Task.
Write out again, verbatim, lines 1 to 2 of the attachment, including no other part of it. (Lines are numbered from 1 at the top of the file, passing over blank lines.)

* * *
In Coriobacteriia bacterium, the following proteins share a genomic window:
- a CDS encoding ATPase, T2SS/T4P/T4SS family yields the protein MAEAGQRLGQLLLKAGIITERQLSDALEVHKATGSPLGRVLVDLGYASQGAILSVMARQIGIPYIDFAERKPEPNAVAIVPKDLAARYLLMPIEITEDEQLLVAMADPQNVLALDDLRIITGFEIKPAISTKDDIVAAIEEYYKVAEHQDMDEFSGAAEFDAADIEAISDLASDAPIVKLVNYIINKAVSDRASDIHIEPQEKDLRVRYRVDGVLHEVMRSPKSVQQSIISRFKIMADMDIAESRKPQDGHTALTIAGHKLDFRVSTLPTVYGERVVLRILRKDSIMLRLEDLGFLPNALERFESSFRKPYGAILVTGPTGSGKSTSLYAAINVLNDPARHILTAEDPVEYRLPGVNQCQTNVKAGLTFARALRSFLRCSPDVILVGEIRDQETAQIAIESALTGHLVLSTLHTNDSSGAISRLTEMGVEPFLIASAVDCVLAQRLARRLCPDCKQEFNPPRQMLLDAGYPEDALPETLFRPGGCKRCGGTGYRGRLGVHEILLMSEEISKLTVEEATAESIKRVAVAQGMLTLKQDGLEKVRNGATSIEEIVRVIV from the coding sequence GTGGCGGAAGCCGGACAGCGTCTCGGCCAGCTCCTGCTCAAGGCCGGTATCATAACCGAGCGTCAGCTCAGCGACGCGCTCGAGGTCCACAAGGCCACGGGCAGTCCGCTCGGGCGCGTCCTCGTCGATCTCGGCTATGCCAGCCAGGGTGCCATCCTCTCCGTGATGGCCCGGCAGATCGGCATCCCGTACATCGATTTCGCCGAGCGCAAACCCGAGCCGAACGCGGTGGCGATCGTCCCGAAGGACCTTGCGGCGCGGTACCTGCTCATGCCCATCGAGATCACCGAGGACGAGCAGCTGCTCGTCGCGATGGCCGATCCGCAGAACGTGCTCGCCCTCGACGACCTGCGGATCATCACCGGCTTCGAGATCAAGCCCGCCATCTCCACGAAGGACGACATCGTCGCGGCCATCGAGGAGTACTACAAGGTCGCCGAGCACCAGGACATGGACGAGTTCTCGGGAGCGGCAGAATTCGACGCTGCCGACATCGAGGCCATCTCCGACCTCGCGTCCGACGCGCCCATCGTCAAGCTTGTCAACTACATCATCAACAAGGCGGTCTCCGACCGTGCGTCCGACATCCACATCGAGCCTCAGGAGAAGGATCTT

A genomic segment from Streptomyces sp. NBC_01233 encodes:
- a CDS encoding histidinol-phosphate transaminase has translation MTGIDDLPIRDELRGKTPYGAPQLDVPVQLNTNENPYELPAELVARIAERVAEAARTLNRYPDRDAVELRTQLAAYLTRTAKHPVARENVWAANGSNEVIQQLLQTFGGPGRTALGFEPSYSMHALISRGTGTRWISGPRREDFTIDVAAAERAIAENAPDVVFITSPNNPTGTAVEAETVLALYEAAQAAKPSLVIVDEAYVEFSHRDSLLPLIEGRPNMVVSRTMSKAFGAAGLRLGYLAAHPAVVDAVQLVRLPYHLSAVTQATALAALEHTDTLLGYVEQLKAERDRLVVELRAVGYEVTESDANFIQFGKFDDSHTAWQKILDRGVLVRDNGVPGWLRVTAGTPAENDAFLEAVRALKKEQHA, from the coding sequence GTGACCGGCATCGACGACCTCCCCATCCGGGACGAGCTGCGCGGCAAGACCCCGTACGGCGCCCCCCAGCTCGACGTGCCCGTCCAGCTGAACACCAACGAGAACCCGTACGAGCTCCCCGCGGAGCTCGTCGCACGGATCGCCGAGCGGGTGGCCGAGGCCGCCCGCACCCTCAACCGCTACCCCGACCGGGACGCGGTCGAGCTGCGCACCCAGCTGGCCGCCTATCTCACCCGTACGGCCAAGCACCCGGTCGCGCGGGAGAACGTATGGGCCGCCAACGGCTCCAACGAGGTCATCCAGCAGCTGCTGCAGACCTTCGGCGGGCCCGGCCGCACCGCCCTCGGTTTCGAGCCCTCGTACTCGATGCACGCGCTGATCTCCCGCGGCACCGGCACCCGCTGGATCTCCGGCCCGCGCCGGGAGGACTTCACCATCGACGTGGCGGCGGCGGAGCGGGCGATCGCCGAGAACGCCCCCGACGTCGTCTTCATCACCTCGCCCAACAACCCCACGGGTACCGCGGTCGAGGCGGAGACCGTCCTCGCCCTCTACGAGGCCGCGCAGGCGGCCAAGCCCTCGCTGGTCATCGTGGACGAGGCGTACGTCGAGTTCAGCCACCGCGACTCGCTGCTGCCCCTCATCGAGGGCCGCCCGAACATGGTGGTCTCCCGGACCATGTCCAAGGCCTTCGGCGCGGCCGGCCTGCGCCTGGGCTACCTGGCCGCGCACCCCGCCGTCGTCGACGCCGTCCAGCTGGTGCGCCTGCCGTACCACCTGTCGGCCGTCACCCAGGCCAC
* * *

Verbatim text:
In Coriobacteriia bacterium, the following proteins share a genomic window:
- a CDS encoding ATPase, T2SS/T4P/T4SS family yields the protein MAEAGQRLGQLLLKAGIITERQLSDALEVHKATGSPLGRVLVDLGYASQGAILSVMARQIGIPYIDFAERKPEPNAVAIVPKDLAARYLLMPIEITEDEQLLVAMADPQNVLALDDLRIITGFEIKPAISTKDDIVAAIEEYYKVAEHQDMDEFSGAAEFDAADIEAISDLASDAPIVKLVNYIINKAVSDRASDIHIEPQEKDLRVRYRVDGVLHEVMRSPKSVQQSIISRFKIMADMDIAESRKPQDGHTALTIAGHKLDFRVSTLPTVYGERVVLRILRKDSIMLRLEDLGFLPNALERFESSFRKPYGAILVTGPTGSGKSTSLYAAINVLNDPARHILTAEDPVEYRLPGVNQCQTNVKAGLTFARALRSFLRCSPDVILVGEIRDQETAQIAIESALTGHLVLSTLHTNDSSGAISRLTEMGVEPFLIASAVDCVLAQRLARRLCPDCKQEFNPPRQMLLDAGYPEDALPETLFRPGGCKRCGGTGYRGRLGVHEILLMSEEISKLTVEEATAESIKRVAVAQGMLTLKQDGLEKVRNGATSIEEIVRVIV from the coding sequence GTGGCGGAAGCCGGACAGCGTCTCGGCCAGCTCCTGCTCAAGGCCGGTATCATAACCGAGCGTCAGCTCAGCGACGCGCTCGAGGTCCACAAGGCCACGGGCAGTCCGCTCGGGCGCGTCCTCGTCGATCTCGGCTATGCCAGCCAGGGTGCCATCCTCTCCGTGATGGCCCGGCAGATCGGCATCCCGTACATCGATTTCGCCGAGCGCAAACCCGAGCCGAACGCGGTGGCGATCGTCCCGAAGGACCTTGCGGCGCGGTACCTGCTCATGCCCATCGAGATCACCGAGGACGAGCAGCTGCTCGTCGCGATGGCCGATCCGCAGAACGTGCTCGCCCTCGACGACCTGCGGATCATCACCGGCTTCGAGATCAAGCCCGCCATCTCCACGAAGGACGACATCGTCGCGGCCATCGAGGAGTACTACAAGGTCGCCGAGCACCAGGACATGGACGAGTTCTCGGGAGCGGCAGAATTCGACGCTGCCGACATCGAGGCCATCTCCGACCTCGCGTCCGACGCGCCCATCGTCAAGCTTGTCAACTACATCATCAACAAGGCGGTCTCCGACCGTGCGTCCGACATCCACATCGAGCCTCAGGAGAAGGATCTT